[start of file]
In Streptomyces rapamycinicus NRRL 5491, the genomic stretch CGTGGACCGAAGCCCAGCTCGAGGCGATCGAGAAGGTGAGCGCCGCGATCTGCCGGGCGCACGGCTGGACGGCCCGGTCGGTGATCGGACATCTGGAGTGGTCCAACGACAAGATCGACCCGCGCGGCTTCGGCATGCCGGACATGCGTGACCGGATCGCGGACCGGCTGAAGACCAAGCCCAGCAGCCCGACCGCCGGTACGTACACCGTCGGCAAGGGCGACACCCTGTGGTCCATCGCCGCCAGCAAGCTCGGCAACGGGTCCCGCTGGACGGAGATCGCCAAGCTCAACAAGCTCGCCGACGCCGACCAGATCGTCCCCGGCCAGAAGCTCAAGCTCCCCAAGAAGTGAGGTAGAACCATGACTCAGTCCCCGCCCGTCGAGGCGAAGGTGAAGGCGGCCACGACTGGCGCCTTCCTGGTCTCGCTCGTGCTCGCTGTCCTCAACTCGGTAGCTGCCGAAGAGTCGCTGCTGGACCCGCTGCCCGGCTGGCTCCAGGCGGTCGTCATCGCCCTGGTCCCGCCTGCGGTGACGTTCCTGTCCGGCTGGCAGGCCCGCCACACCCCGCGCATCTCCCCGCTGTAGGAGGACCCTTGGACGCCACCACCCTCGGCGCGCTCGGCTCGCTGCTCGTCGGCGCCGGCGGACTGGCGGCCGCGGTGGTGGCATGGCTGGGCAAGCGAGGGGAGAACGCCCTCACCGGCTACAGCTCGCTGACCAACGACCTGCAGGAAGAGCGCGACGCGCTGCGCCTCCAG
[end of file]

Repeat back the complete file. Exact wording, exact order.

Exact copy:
In Streptomyces rapamycinicus NRRL 5491, the genomic stretch CGTGGACCGAAGCCCAGCTCGAGGCGATCGAGAAGGTGAGCGCCGCGATCTGCCGGGCGCACGGCTGGACGGCCCGGTCGGTGATCGGACATCTGGAGTGGTCCAACGACAAGATCGACCCGCGCGGCTTCGGCATGCCGGACATGCGTGACCGGATCGCGGACCGGCTGAAGACCAAGCCCAGCAGCCCGACCGCCGGTACGTACACCGTCGGCAAGGGCGACACCCTGTGGTCCATCGCCGCCAGCAAGCTCGGCAACGGGTCCCGCTGGACGGAGATCGCCAAGCTCAACAAGCTCGCCGACGCCGACCAGATCGTCCCCGGCCAGAAGCTCAAGCTCCCCAAGAAGTGAGGTAGAACCATGACTCAGTCCCCGCCCGTCGAGGCGAAGGTGAAGGCGGCCACGACTGGCGCCTTCCTGGTCTCGCTCGTGCTCGCTGTCCTCAACTCGGTAGCTGCCGAAGAGTCGCTGCTGGACCCGCTGCCCGGCTGGCTCCAGGCGGTCGTCATCGCCCTGGTCCCGCCTGCGGTGACGTTCCTGTCCGGCTGGCAGGCCCGCCACACCCCGCGCATCTCCCCGCTGTAGGAGGACCCTTGGACGCCACCACCCTCGGCGCGCTCGGCTCGCTGCTCGTCGGCGCCGGCGGACTGGCGGCCGCGGTGGTGGCATGGCTGGGCAAGCGAGGGGAGAACGCCCTCACCGGCTACAGCTCGCTGACCAACGACCTGCAGGAAGAGCGCGACGCGCTGCGCCTCCAG